Now if you were to replace the JCL in the WAR with the jcl-over-slf4j implementation you would still have the same problem. Like the JCL library being replaced, it too is just another version of JCL classes that will confuse all class loaders.

    Reply
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  13. AngryA

    As a library vendor I have to ask myself if I’d like people who use complex environments to read and understand the complex class loading mechanism they have chosen to employ? Or do I want all users to configure 4 different logging mechanisms; all of which write to different files and don’t cooperate?

    This is a real issue you can’t just brush aside and say abstractions are pointless.

    Another + for JCL is the simplicity with which you can actually create stub of the Log interface. All the other options require either larger interfaces that are less intuitive (slf4j), or more gymnastics to wire up objects that don’t matter for what you want to test (jul, log4j).

    Reply
  14. AngryA

    To warped explanation of the classloader “problem” in a webcontainer,

    Pure FUD: You can’t half-ass bundle your webapps.

    Bundle the app and not the dependencies, leave it to the container and you have no problem and let you customers know that your installation model and it’s chaos. Have fun supporting that, I hope they chose to install the same version of your dependencies as you wanted.

    Pick some of your dependencies and hope everything works out for you & getting logging working is half your problem.
    I hope whatever random version the client had lying about was the same one you tested and built with.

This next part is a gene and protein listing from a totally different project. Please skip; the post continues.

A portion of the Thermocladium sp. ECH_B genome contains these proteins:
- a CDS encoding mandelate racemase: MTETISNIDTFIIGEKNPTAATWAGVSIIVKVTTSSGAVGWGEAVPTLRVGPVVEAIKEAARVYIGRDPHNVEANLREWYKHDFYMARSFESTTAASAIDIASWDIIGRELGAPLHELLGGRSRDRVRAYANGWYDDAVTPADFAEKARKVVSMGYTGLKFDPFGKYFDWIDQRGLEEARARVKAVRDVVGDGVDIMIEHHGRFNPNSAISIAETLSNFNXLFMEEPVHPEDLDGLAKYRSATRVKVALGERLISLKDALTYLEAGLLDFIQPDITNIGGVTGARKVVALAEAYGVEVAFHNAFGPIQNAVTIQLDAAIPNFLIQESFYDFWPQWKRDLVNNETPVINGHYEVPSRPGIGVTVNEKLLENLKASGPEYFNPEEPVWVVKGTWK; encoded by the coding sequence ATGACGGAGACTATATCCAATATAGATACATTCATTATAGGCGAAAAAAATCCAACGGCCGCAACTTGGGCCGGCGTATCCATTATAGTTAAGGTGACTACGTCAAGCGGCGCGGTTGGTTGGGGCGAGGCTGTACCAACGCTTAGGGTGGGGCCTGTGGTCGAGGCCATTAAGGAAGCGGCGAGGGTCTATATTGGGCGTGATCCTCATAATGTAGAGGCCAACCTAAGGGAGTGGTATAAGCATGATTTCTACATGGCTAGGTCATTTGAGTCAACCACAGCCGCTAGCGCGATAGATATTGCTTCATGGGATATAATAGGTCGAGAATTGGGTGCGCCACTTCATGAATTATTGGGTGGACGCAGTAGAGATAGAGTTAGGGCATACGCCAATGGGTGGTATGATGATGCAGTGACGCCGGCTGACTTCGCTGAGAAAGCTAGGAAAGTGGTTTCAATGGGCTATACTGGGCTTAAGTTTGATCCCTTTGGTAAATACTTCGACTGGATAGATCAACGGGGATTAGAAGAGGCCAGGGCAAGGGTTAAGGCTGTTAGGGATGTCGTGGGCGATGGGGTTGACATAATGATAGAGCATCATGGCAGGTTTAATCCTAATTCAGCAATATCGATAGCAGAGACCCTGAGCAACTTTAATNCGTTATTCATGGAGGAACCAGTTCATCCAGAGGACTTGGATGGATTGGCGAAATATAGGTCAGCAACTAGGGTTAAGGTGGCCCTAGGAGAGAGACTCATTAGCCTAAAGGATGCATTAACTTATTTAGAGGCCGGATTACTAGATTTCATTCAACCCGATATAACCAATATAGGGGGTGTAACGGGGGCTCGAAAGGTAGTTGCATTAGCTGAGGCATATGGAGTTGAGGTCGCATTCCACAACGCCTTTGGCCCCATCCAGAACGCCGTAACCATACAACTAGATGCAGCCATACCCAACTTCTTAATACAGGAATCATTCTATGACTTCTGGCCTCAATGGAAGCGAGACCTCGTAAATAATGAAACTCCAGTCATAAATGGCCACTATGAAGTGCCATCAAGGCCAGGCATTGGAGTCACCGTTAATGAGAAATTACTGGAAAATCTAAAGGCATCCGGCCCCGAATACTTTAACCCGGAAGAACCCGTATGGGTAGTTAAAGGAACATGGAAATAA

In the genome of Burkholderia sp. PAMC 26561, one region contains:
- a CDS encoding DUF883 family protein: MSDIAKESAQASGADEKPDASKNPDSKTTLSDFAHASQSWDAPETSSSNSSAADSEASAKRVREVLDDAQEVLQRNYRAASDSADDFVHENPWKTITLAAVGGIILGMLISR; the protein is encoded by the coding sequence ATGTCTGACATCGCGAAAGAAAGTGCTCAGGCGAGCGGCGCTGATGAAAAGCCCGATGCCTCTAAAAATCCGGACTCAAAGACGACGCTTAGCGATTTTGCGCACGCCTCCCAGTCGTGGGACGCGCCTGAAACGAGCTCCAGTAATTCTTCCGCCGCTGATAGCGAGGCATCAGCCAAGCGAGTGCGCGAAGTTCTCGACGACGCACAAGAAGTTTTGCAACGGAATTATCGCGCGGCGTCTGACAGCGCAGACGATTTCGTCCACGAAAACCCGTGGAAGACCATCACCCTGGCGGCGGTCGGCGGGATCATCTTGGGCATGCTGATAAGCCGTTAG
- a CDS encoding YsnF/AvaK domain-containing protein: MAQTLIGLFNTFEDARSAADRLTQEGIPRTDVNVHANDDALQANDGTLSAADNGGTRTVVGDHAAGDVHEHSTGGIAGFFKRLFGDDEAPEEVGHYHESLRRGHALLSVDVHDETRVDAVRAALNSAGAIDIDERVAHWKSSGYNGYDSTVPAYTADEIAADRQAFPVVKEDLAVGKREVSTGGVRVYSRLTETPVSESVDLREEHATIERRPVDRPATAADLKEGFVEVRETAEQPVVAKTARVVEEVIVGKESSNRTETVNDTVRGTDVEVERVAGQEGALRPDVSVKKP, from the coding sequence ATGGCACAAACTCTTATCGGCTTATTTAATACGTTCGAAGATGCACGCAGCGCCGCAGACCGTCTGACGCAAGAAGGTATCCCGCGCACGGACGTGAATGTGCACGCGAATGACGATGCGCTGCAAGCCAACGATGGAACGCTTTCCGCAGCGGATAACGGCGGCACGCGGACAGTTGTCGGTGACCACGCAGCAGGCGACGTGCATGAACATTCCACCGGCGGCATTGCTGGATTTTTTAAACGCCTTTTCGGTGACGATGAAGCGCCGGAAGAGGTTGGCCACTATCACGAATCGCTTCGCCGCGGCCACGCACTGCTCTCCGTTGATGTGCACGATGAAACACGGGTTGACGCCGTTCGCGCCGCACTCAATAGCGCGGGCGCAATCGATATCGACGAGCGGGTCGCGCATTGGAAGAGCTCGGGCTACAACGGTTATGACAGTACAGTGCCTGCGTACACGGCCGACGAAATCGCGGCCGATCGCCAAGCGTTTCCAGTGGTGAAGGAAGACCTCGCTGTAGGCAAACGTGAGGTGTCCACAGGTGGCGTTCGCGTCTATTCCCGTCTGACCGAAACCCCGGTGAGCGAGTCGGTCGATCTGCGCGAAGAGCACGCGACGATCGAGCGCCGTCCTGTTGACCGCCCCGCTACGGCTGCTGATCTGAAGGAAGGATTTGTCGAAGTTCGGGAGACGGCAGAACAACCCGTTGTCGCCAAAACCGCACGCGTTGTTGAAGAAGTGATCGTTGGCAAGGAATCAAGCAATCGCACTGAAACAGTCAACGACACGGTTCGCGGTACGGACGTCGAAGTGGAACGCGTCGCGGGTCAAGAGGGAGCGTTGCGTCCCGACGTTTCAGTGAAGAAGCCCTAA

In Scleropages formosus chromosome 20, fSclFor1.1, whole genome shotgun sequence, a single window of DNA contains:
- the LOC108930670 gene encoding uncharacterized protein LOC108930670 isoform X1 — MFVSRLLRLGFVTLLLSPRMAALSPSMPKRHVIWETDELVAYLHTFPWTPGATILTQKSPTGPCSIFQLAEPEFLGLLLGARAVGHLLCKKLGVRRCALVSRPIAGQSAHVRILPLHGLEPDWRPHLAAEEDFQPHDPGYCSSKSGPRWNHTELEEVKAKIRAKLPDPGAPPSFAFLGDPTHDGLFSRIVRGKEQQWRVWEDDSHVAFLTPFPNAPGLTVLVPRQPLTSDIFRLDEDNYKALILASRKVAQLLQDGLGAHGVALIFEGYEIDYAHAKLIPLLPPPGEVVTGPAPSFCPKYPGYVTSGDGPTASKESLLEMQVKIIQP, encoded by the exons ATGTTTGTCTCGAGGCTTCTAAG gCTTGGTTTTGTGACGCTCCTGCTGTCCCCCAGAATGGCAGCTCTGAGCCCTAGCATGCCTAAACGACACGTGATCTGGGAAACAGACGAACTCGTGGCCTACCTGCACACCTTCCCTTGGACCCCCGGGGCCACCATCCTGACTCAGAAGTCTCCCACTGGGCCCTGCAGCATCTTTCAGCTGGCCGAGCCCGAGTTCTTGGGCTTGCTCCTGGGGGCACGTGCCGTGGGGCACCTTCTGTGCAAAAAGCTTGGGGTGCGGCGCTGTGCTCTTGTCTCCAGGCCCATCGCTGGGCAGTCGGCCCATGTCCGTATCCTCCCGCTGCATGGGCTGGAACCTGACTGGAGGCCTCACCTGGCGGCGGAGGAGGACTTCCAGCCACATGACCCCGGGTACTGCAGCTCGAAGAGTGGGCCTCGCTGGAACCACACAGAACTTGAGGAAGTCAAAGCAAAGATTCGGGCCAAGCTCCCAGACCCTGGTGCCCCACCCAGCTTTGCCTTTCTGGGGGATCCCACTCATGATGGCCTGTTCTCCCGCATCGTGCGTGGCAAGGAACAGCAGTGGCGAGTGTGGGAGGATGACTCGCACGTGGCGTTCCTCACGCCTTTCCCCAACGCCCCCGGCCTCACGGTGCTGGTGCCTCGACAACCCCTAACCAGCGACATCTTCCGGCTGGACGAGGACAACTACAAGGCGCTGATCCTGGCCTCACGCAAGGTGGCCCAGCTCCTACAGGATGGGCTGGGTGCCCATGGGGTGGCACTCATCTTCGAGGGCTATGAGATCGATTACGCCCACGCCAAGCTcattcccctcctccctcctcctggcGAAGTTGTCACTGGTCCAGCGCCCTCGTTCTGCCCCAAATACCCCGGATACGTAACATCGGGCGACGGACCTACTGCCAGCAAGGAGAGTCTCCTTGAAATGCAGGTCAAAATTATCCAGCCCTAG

Package your webapp with exactly what it needs to run and you will no trouble.

    Reply
  15. WarpedJavaGuy

    It wasn’t my choice actually. It’s was an existing application for a client that I provided services to and these were my observations. Working on the project definitely did have it’s challenges, that’s for sure. Trying to get the logging to work was just one of them.

    Reply
  16. Peter Lawrey

    If you don’t care about logging abstract why use Log4j at all.
    You can just use plain old System.out/System.err, which I redirect to LOG.info and LOG.error anyway.
    We have been using common-logging/log4j with tomcat for about a year now and we haven’t seen any issues.

    Where I work we support System.out,err/commons-logging/log4j as different libraries use different logging techniques. (All them end up in Log4j for consistent configuration)

    Reply
  17. Rob Bygrave

    In regards your question, how to get juli to load a logging.properties file from the classpath.

    I believe you have to have code that you know will execute very early in your application(perferably the first thing), and have that call LogManager.getLogManager().readConfiguration(inputstream); where inputstream is for your classpath loggging.properties file.

    The problem is to know/have bit of code that does this either first thing (or early enough) in the bootup of your application. Not always easy… it would be nice if this was part of the default behaviour of LogManager.

    Reply
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  19. Jo

    The important thing about logging is that different libs might be using different logging facilities.
    That alone is reason enough to recommend commons logging. Not because it’s great or because it’s useful, but just because you don’t have to configure and integrate yet another logger for each lib you add.

    Reply